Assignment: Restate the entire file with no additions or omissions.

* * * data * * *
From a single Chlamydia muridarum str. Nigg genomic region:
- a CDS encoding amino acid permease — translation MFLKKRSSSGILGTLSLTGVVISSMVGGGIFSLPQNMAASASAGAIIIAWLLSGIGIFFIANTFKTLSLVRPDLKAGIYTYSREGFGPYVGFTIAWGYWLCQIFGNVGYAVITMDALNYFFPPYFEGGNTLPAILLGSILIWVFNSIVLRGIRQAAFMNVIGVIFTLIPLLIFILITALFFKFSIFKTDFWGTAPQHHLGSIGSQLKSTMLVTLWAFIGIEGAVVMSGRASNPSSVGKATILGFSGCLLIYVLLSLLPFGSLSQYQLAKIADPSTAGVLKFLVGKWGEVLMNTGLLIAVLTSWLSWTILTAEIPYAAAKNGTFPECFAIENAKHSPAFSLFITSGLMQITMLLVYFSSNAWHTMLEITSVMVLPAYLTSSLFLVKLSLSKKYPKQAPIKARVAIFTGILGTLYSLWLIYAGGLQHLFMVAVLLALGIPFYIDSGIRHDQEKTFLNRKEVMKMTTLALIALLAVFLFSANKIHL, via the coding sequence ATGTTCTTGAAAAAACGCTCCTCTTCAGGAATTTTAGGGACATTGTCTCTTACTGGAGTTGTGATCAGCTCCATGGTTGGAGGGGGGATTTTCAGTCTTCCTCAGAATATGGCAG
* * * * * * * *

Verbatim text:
From a single Chlamydia muridarum str. Nigg genomic region:
- a CDS encoding amino acid permease — translation MFLKKRSSSGILGTLSLTGVVISSMVGGGIFSLPQNMAASASAGAIIIAWLLSGIGIFFIANTFKTLSLVRPDLKAGIYTYSREGFGPYVGFTIAWGYWLCQIFGNVGYAVITMDALNYFFPPYFEGGNTLPAILLGSILIWVFNSIVLRGIRQAAFMNVIGVIFTLIPLLIFILITALFFKFSIFKTDFWGTAPQHHLGSIGSQLKSTMLVTLWAFIGIEGAVVMSGRASNPSSVGKATILGFSGCLLIYVLLSLLPFGSLSQYQLAKIADPSTAGVLKFLVGKWGEVLMNTGLLIAVLTSWLSWTILTAEIPYAAAKNGTFPECFAIENAKHSPAFSLFITSGLMQITMLLVYFSSNAWHTMLEITSVMVLPAYLTSSLFLVKLSLSKKYPKQAPIKARVAIFTGILGTLYSLWLIYAGGLQHLFMVAVLLALGIPFYIDSGIRHDQEKTFLNRKEVMKMTTLALIALLAVFLFSANKIHL, via the coding sequence ATGTTCTTGAAAAAACGCTCCTCTTCAGGAATTTTAGGGACATTGTCTCTTACTGGAGTTGTGATCAGCTCCATGGTTGGAGGGGGGATTTTCAGTCTTCCTCAGAATATGGCAG